In this episode of the Health & Veritas podcast, Harlan Krumholz reports on a new study testing the effectiveness of the OCD drug fluvoxamine in treating COVID, and Howard Forman reflects on the potential of continuous glucose monitoring for people with diabetes. And they’re joined by Dr. Utibe Essien of the University of Pittsburgh to discuss the barriers preventing people of color from getting innovative new treatments and medications.
Why do women artist appear less frequently at auctions and in galleries? A study of Yale Art School graduates over 120 years, co-authored by William Goetzmann of Yale SOM, suggests that institutions pose a bigger obstacle than market participants.
The challenges of the last several years, including the upheaval of COVID-19 and the anti-racism movement that followed George Floyd’s murder, have had profound consequences for American theater. In a recent conversation with Yale SOM, three Yale alumni in the industry offered their perspectives on what comes next.
Many companies say that they are committed to diversity because it boosts firm performance. In a new study, Oriane Georgeac at Yale SOM and Aneeta Rattan at London Business School find that this explanation can have detrimental consequences for the very applicants that companies seek to attract.
Journalists Louise Story ’06 and Ebony Reed argue that understanding the grim history of race and money in the United States is key to building a more equitable future.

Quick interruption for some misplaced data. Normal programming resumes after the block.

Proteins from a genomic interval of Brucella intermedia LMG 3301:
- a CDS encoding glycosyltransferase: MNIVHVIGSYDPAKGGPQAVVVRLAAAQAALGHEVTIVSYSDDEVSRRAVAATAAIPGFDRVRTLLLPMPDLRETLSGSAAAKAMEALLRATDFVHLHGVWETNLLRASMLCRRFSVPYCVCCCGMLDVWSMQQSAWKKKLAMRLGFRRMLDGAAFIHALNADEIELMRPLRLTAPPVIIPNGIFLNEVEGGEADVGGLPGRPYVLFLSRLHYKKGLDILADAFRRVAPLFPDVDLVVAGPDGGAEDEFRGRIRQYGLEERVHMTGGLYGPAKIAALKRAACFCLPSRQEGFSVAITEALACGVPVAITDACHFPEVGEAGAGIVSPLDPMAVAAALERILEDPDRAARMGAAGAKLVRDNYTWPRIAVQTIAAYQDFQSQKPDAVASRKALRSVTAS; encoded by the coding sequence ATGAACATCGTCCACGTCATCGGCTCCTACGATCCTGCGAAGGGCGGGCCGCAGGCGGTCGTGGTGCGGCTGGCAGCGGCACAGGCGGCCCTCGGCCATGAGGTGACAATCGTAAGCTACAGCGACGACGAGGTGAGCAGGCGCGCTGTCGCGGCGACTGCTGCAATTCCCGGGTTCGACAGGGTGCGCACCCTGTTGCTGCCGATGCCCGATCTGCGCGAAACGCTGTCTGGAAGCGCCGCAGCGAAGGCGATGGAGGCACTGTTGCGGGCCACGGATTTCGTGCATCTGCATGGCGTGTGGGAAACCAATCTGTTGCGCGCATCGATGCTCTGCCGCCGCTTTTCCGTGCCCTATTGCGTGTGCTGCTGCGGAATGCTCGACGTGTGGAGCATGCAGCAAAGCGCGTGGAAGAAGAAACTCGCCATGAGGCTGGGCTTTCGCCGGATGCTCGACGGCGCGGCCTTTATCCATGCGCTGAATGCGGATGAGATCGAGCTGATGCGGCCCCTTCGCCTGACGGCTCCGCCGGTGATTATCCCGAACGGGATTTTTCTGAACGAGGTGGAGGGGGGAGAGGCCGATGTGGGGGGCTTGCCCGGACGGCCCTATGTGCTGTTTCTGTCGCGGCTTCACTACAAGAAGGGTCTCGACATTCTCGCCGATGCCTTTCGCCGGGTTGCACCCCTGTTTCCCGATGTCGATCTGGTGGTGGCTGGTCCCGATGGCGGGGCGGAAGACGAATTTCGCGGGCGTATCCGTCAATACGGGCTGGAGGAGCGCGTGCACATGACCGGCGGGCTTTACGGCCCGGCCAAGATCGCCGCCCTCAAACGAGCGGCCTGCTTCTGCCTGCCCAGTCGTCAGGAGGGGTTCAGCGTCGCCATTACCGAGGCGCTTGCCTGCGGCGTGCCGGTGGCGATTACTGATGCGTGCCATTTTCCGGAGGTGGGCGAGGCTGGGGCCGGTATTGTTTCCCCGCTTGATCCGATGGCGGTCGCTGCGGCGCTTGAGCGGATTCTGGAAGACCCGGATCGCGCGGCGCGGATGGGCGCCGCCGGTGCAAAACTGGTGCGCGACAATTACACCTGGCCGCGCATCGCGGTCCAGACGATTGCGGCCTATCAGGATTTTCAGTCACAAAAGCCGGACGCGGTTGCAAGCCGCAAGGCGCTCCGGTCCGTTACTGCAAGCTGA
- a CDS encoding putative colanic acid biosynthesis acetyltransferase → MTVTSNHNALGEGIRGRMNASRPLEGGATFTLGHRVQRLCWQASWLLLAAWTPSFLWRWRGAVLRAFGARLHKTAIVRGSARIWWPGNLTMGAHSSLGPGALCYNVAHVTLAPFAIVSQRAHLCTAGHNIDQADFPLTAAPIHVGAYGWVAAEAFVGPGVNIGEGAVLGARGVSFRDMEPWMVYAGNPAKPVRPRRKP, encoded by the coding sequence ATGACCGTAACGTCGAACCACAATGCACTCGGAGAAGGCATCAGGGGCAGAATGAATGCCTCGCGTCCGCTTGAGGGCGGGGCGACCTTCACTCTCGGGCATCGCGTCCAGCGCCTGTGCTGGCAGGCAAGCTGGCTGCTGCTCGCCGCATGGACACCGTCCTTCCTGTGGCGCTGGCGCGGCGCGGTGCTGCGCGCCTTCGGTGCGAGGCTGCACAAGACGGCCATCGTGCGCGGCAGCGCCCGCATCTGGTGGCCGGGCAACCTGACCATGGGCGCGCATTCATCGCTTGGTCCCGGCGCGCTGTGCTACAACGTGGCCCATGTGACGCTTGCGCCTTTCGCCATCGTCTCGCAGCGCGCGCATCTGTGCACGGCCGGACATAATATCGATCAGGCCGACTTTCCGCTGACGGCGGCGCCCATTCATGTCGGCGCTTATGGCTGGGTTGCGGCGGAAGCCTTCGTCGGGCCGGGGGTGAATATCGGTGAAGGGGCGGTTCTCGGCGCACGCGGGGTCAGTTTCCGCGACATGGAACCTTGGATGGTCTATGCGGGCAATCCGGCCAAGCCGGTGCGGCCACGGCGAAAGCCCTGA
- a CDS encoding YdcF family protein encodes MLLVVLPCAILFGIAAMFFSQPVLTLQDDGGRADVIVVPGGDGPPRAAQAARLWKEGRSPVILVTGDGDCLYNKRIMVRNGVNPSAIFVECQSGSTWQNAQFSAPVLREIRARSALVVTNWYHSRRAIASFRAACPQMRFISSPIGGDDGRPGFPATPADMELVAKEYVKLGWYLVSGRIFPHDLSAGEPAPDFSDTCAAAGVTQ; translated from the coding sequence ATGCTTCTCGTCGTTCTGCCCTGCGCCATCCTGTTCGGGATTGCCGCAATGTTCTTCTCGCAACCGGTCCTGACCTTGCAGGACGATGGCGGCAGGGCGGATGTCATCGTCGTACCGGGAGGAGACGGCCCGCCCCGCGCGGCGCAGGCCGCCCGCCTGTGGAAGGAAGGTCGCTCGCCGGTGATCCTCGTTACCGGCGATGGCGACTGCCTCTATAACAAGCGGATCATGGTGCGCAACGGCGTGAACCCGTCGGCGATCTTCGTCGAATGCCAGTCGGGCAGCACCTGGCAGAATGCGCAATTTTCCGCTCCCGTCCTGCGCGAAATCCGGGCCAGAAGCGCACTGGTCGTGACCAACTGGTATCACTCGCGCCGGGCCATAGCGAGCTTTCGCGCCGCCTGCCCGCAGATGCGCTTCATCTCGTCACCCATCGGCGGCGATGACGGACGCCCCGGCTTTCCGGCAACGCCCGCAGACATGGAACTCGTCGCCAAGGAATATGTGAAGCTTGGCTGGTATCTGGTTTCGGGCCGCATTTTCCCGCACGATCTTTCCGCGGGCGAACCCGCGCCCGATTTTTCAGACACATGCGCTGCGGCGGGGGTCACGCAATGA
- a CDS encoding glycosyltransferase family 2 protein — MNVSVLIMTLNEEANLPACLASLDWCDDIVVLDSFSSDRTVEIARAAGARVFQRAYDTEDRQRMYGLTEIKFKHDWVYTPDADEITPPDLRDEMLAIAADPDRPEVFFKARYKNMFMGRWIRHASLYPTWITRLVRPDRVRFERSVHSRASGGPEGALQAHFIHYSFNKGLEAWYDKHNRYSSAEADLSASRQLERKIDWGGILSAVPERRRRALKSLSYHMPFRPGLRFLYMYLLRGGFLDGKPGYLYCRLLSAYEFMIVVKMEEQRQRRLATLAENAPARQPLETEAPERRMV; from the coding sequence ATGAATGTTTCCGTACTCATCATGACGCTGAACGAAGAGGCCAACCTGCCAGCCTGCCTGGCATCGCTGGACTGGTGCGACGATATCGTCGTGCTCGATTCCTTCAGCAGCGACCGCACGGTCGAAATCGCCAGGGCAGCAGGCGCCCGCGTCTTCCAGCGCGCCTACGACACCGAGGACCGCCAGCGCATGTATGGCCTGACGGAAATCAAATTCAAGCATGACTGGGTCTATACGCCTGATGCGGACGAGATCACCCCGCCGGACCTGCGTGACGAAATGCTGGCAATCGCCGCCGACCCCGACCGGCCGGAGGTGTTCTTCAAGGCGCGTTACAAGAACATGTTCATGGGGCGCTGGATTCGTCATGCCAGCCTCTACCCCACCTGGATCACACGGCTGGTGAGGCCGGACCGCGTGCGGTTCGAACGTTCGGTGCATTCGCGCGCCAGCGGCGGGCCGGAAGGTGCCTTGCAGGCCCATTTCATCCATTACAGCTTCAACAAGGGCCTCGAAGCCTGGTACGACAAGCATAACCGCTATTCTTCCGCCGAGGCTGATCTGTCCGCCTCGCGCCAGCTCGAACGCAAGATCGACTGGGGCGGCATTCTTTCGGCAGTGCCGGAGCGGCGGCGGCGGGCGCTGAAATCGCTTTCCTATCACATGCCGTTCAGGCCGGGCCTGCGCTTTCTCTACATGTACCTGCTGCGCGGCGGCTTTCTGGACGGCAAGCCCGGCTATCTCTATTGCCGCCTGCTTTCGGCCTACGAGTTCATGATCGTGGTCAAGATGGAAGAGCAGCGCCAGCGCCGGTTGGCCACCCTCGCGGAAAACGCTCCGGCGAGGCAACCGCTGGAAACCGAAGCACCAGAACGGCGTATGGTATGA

In a new study, Yale SOM’s Paul Goldsmith-Pinkham and his co-authors use the transition to Medicare eligibility to test whether universal health coverage can help reduce racial disparities in health.
This year, many of our most-read stories examined facets of the continuing COVID-19 pandemic, including the challenges of vaccination, the return to in-person work, the effectiveness of masks, and the bottleneck in the supply chain.
The predictive software used to automate decision-making often discriminates against disadvantaged groups. A new approach devised by Soheil Ghili at Yale SOM and his colleagues could significantly reduce bias while still giving accurate results.
A series of studies co-authored by Yale SOM’s Michael Kraus have shown that Americans vastly underestimate the wealth gap facing Black Americans. The latest research shows that detailed data is more effective than personal narratives in improving their understanding.
A new study by Yale SOM’s Cydney Dupree finds that when politically conservative Black and Latinx Americans speak in mostly White settings, they are more likely than their liberal counterparts to adopt language associated with power, status, and ability.
The wave of attacks against Asian American and Pacific Islander communities over the last year fits into a long history of violence driven by rhetoric portraying Asians as disease ridden, writes Prof. Michael Kraus.